Family Finances: Take a Closer Look at Long-Term Care
By: Alan Lavine and Gail Liberman
Source: Post Gazette Date of Article: 07/28/03
We got some e-mail from a recent column we did on long-term care insurance, so we decided to provide more information on the subject ("Never too early to take close look at long-term care post gazette," June 30, 2003) . Long-term care consists of "assistance with essential and routine tasks of life," says the Georgetown University Long-term Care Financing Project. These may include bathing, getting around the house and preparing meals.
"This care may occur in private homes, adult day care centers, assisted living facilities, board and care homes and nursing homes," the university says. "The bulk of formal paid care is provided by home health aides, certified nursing assistants, and personal care assistants, often under the direction of nurses."
The federal Medicare program, which provides health insurance to people who are at least 65 as well as some disabled people under age 65, may cover some long-term care. For example, it typically pays for the first 20 days, and in part for an additional 80 days of care in a "skilled nursing facility" following a hospital stay of at least three days.
However, if you haven't been hospitalized, and need nursing home care, or, of you exhaust your Medicare or other insurance benefits, you could face serious financial problems. The average cost of nursing home care runs $52,000 annually for a semi-private room, Georgetown University reports. Meanwhile, the average hourly rate for home care provided by a home health aide runs $18. "At this rate, four hours of home care daily would total about $26,000 annually," it says.
If these numbers astound you, you can take comfort in the fact that you have some back-up. If you have less than $2,000 in assets and minimal income, you typically can qualify for Medicaid, which likely will cover your long-term care. However, warns Stuart D. Zimring, president-elect of the National Academy of Elder Law Attorneys, whether you're covered until Medicaid approves you could be another question. State laws vary on this issue. Also, if you have more than $2,000 in assets, it's possible that you won't qualify for Medicaid. So what do you do?
We believe that long-term care insurance is a great option for anyone who can afford it. Based on the policy you select, it can cover you in a variety of settings -- including assisted living, home health care, a nursing home or Alzheimer's facility. So it is important that you select a policy that covers your preferred way of obtaining care
Unfortunately, though, long-term care insurance can be extremely expensive. So you need to evaluate the cost in relation to what you can afford. That was the reason for our column a few weeks ago. We wanted you to get the most coverage for your money.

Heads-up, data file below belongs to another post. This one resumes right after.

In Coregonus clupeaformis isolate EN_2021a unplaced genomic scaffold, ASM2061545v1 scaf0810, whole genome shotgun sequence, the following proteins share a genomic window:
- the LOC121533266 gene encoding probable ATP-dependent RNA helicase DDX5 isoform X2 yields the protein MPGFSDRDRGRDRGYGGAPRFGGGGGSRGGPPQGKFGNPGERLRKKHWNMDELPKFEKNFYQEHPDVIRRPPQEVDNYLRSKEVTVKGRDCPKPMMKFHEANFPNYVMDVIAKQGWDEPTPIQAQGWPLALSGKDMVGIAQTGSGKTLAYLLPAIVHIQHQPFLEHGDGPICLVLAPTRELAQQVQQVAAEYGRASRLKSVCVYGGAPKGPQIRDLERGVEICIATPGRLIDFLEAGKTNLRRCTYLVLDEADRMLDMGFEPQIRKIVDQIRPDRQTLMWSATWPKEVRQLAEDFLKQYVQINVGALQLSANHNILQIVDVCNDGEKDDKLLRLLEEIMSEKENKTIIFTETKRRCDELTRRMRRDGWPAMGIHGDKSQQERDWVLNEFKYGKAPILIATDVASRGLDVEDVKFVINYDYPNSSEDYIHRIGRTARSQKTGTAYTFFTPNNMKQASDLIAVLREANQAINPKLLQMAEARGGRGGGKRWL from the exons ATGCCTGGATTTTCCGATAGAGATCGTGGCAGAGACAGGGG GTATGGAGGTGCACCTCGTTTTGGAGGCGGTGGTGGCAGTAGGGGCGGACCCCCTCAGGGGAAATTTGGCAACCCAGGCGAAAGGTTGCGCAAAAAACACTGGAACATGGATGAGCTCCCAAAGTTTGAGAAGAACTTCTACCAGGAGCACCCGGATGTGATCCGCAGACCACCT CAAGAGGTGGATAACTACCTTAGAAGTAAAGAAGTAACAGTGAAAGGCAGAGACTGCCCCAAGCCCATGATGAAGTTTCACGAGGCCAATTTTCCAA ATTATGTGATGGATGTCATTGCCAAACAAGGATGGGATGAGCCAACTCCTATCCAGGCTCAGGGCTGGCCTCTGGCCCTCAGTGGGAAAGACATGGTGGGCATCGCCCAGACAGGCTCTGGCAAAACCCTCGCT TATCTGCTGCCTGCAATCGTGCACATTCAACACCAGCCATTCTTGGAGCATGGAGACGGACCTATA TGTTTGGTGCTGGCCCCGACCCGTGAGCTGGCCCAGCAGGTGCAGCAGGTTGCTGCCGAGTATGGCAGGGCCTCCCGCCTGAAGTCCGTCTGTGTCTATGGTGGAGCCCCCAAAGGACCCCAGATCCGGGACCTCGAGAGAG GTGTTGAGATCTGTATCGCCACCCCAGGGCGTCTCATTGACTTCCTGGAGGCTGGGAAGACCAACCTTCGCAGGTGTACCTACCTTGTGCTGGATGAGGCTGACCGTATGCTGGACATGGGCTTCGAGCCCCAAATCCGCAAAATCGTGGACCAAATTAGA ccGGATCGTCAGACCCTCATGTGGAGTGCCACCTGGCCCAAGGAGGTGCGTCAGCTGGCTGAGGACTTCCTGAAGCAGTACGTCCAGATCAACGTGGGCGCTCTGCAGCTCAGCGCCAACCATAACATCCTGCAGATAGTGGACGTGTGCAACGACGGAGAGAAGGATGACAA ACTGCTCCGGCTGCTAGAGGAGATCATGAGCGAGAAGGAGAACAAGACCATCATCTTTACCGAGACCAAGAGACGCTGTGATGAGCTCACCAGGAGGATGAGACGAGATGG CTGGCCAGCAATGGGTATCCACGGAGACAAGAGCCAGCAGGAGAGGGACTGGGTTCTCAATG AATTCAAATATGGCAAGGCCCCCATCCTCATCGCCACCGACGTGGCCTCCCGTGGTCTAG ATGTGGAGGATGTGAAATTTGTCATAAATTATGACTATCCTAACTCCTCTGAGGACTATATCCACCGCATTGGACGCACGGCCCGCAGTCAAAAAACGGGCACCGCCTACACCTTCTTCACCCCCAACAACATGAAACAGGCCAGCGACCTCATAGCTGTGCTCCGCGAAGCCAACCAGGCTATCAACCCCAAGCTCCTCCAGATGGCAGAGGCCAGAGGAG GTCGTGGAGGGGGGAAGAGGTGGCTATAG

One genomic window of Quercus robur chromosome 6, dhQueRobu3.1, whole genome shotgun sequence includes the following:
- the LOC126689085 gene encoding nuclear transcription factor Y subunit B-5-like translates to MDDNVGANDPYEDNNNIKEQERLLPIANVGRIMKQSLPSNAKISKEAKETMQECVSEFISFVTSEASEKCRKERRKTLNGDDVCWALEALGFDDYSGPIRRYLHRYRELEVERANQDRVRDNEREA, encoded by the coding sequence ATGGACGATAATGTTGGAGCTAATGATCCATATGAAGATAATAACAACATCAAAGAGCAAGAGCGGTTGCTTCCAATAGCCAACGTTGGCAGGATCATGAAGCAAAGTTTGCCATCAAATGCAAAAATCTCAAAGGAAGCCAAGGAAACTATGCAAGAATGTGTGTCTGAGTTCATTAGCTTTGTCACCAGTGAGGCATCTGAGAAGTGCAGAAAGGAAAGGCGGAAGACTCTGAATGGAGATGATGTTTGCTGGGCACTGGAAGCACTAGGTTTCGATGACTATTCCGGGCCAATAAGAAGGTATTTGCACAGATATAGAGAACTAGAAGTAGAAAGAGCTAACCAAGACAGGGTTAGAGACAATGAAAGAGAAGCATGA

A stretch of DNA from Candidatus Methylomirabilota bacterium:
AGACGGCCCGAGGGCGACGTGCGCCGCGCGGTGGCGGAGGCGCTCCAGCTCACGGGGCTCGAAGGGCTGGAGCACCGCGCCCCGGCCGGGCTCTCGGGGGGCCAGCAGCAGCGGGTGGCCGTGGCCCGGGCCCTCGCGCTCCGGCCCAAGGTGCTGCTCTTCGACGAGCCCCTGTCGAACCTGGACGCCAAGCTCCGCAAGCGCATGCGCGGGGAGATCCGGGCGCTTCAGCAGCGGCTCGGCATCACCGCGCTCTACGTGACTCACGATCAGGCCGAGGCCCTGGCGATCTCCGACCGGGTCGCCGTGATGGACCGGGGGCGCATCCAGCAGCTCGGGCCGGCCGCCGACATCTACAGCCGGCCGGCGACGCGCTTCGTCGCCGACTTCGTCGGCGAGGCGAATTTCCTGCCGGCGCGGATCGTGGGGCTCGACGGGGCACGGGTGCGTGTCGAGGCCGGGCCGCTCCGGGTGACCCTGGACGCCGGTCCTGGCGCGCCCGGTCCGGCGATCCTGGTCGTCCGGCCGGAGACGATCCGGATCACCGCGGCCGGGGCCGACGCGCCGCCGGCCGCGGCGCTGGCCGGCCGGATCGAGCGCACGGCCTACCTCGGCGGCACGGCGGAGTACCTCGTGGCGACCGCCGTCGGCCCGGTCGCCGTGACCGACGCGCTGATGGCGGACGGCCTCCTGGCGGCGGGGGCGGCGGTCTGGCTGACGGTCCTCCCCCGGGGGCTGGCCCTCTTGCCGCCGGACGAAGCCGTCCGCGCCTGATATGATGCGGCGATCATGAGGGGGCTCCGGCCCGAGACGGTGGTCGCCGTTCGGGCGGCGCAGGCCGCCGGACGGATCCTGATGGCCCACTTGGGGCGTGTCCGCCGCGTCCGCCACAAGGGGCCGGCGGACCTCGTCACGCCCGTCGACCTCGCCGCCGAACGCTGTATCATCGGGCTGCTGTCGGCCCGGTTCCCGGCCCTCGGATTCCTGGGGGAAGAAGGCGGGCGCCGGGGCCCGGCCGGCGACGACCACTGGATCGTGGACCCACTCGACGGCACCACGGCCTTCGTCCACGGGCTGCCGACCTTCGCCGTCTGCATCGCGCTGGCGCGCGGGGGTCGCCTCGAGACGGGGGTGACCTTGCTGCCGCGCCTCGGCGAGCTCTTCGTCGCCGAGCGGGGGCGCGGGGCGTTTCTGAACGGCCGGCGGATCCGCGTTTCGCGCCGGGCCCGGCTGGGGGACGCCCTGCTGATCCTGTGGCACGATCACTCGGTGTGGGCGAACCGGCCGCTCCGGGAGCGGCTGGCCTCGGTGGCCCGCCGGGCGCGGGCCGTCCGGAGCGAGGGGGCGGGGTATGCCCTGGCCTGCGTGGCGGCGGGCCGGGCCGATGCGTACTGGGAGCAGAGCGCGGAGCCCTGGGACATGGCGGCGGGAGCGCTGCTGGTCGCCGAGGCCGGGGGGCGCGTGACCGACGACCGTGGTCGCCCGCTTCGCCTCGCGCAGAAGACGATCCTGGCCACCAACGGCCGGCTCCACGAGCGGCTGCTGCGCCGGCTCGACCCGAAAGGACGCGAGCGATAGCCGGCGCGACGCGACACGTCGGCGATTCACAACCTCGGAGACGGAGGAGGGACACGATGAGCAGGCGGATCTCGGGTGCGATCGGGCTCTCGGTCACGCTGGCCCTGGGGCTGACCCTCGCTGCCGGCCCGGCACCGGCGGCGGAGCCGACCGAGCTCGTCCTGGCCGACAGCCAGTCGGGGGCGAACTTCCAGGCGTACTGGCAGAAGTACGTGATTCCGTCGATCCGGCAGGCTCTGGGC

We personally have long-term care insurance -- even though we don't meet many of the criteria outlined in our previous column. We're not 60, for example. However, we chose it because:
- The younger you are when you get it, the cheaper it is.
- We have our own business, so if something happened to one of us, we would not be able to carry on if the other had to provide 24-hour care.
- We can write off the cost of our policies against our business on our federal income tax.
- We have seen close relatives, who did not have long-term care insurance, suffer.
William Browning, president of the National Academy of Elder Law Attorneys, tells us his organization unequivocably suggests that people buy long-term care insurance if they can afford it. Unfortunately, "by the insurance industry's own studies, only 15 to 20 percent of the population will be able to buy it," he says.
So our goal is to help you get the most for your money if you do buy it. The expert that we interviewed in our previous column offered some suggestions toward this goal. He advised that you select a 90-day waiting period due to the fact that Medicare frequently covers 100 days of your stay. Good advice if money is tight.
Some of you disagreed with that. In fact, our own experience prompted us to personally select a 30-day waiting period for our own long-term care insurance. One of our mothers needed long-term care for two months following a hip fracture -- a very common injury among the elderly. Medicare did not cover her "custodial" care. If she had not had long-term care insurance, we would have had to take care of her 24 hours-a-day. It would have been very difficult for us to run our business.
"The average length of a stay at a skilled nursing home facility, covered by Medicare, is 31 days," said Mary Kahn, public affairs specialist for the Centers for Medicare and Medicaid Services. She admits that figure has been declining. However, she stresses, the decline is not due to any cuts in Medicare benefits. "There's been an increase in alternate care modalities," she told us. "More people are relying on getting care in their own homes."
So you be the judge.